Tax Schedule 2023: Every Date You Need To Know

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Tax season is almost here — ready or not. The IRS will start processing returns of the earliest early birds who file in January, but for most of the country, things will just be getting into gear.

See: Why You Should Line Up a Tax Preparer Now — and What Paperwork You’ll Need
Read: 3 Ways Smart People Save Money When Filing Their Taxes
Find: Tax Prep 2022: AARP Offers Free Assistance — What Documents Will You Need To Provide?

If you’re counting on receiving a refund that’s similar to last year’s, you may want to adjust your thinking. The IRS has cautioned some filers’ tax refunds may be less this year due to changes in the amounts for the Child Tax Credit, Earned Income Tax Credit and Child and Dependent Care Credit.

No matter whether you receive a tax refund or not, it’s important to avoid errors and meet all IRS deadlines when filing your taxes, which starts by knowing these key dates on the tax season calendar.

Important Dates and Deadlines for Tax Season 2023

The following is a schedule of the most important days and events of this year’s tax season, but you’ll want to pay special attention starting in April! You need to know about these deadlines whether you work for an employer, work for yourself, or both.

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  • January 14: The IRS Free File is set to open to the public in January, when taxpayers begin filing their returns through the third-party partners of the IRS Free File program. The exact date is unknown at this point, but last year, the IRS Free File opened on Jan.14.
  • January 17: This is the deadline for estimated tax payments for the fourth quarter of 2022. If you work for an employer who withholds taxes from your paycheck, you don’t have to pay estimated quarterly taxes, but many self-employed people do.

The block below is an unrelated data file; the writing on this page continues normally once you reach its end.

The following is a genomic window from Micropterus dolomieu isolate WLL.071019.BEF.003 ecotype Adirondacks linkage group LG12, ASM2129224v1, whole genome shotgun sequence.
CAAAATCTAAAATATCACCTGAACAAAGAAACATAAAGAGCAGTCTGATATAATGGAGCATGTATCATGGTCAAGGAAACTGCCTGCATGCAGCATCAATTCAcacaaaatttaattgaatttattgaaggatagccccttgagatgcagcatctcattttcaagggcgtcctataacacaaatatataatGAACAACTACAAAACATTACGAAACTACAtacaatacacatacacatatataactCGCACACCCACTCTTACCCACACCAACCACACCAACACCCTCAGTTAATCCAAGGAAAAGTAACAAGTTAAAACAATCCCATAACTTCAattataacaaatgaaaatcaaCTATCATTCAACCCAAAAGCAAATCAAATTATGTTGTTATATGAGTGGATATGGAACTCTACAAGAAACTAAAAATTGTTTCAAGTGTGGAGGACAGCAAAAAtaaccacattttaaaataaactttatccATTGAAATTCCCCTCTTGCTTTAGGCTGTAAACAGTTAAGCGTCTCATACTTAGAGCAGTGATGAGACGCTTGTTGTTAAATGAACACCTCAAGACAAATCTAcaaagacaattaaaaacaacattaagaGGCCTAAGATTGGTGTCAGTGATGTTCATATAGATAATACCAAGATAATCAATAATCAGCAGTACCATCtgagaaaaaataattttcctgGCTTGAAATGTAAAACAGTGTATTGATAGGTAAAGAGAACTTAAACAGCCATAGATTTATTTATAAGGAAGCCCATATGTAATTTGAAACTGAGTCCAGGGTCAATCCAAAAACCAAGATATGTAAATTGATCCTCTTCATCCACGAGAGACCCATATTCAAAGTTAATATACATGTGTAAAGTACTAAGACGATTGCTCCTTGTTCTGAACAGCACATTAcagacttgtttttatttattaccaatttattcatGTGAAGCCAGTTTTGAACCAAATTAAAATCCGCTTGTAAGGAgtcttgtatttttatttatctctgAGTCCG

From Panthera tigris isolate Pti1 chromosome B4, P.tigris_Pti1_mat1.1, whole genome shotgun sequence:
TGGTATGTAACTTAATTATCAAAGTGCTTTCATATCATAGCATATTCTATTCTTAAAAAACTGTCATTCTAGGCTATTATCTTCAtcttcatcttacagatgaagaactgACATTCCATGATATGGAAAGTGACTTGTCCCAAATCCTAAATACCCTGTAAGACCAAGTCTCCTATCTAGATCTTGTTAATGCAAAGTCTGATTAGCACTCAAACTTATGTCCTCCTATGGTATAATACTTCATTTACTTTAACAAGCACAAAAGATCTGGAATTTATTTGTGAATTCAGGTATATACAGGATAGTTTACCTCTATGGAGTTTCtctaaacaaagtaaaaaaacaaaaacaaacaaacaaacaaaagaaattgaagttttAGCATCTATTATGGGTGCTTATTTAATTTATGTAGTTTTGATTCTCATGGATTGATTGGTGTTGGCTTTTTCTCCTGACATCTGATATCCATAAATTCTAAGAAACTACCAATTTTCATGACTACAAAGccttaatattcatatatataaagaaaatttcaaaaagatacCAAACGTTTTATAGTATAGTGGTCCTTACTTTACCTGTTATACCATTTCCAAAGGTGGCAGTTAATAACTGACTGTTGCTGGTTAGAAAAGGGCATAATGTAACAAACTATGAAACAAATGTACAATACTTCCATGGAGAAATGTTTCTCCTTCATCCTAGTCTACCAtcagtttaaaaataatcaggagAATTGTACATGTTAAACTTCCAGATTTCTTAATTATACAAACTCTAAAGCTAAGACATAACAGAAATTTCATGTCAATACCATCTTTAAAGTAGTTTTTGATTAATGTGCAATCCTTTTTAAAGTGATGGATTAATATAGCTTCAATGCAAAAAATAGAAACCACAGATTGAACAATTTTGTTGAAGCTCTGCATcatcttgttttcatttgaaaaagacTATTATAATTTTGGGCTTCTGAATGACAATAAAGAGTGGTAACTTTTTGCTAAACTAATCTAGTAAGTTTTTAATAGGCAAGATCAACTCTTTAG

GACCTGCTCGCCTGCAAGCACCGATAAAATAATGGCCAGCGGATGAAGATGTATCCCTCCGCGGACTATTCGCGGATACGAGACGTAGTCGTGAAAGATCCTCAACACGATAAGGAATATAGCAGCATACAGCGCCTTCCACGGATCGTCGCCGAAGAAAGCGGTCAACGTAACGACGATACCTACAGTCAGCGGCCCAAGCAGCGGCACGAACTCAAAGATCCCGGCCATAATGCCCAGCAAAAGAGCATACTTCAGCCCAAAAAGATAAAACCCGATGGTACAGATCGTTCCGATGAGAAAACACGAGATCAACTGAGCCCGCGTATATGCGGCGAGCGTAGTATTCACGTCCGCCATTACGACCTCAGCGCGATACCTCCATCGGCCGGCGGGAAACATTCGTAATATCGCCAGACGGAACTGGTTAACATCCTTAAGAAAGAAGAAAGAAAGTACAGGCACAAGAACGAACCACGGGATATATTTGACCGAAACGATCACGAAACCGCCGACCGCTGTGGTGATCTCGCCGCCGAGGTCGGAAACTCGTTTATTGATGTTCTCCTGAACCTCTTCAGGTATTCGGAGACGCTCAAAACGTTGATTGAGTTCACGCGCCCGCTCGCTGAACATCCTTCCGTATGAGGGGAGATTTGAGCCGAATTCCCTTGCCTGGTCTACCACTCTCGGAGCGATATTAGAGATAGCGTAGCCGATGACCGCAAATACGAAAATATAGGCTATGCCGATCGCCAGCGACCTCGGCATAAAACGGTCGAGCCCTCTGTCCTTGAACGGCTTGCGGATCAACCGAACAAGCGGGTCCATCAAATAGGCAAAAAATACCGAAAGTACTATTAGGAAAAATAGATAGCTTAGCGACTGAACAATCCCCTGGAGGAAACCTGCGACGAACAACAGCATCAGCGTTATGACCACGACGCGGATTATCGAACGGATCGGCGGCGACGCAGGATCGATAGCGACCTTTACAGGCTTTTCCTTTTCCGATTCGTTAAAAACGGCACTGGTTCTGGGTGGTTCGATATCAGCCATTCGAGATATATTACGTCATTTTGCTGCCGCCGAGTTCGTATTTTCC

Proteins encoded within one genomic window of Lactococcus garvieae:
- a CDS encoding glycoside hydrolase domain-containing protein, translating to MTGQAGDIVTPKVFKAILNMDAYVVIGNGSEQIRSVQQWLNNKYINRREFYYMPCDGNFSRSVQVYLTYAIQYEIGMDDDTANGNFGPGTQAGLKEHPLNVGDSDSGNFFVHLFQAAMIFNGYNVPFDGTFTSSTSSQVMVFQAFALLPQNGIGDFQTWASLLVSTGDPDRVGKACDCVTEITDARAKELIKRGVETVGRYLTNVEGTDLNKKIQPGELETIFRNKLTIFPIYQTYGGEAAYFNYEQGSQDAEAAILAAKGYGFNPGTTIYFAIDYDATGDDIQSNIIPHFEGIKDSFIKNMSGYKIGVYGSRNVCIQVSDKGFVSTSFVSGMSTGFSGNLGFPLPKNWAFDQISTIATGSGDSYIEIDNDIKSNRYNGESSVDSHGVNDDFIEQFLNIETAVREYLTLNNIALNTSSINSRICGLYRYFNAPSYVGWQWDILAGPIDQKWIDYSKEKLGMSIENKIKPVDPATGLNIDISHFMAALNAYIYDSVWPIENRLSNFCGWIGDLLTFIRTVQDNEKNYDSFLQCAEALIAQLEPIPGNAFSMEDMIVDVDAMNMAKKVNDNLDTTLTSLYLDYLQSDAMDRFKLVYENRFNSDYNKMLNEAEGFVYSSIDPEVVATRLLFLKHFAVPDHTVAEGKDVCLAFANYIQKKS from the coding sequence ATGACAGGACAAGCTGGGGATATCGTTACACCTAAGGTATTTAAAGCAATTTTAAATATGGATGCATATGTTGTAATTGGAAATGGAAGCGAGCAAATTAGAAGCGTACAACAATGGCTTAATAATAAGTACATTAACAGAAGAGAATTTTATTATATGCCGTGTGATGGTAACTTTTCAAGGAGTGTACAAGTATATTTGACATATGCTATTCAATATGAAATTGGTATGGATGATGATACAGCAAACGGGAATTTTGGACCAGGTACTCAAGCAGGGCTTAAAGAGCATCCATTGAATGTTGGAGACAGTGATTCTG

• January 23: This is the official start of the 2023 tax season and the date that the IRS will begin accepting and processing returns from tax year 2022.
  • January 27: This date has been designated Earned Income Tax Credit Awareness Day, which the IRS’s website says is “to raise awareness of valuable tax credits available to many people — including the option to use prior-year income to qualify.”
  • April 18: TAX DAY IS HERE — and for the fourth year straight, it will arrive after its regularly scheduled date of April 15. The delays in 2020 and 2021 were pandemic-related. However, last year, the IRS pushed back the deadline for filing 2021 tax returns and for paying taxes owed because of the Emancipation Day holiday in Washington, D.C. In 2023, the fact that April 15 falls on a Saturday and the Emancipation Day holiday on the following Monday, April 17, is also why the deadline is later. April 18 is also the last day to request an extension. You must e-file or postmark your returns, or file the Individual Tax Return Extension Form for Tax Year 2022 by midnight.
  • April 18: This date is also important because it’s the last day to make contributions to retirement accounts like traditional IRAs, both deductible and not, and Roth IRAs. This is regardless of whether or not the IRS grants you a filing extension. Additionally, April 18 is the deadline for filing estimated quarterly taxes for the first quarter of 2023.
  • April 19: If you live in Maine or Massachusetts, you must file your 2021 tax return or request an extension — and pay what you owe either way — the day after the rest of the country. Select New Englanders have Patriots’ Day to thank for the one-day reprieve.
  • June 15: Contractors, gig workers, and others whose self-employment requires them to pay estimated quarterly taxes must have their second-quarter checks in the mail by this date.
  • Sept. 15: Self-employed workers must have their third-quarter 2022 estimated tax payment postmarked by this date to avoid IRS penalties.
  • October 16: If you were granted a filing extension back on April 18, your time has run out. The due date to file your 2021 tax returns — and this time there’s no more wiggle room — is Oct. 16.

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Cynthia Measom contributed to the reporting of this article.

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About the Author

Andrew Lisa has been writing professionally since 2001. An award-winning writer, Andrew was formerly one of the youngest nationally distributed columnists for the largest newspaper syndicate in the country, the Gannett News Service. He worked as the business section editor for amNewYork, the most widely distributed newspaper in Manhattan, and worked as a copy editor for, a financial publication in the heart of Wall Street's investment community in New York City.
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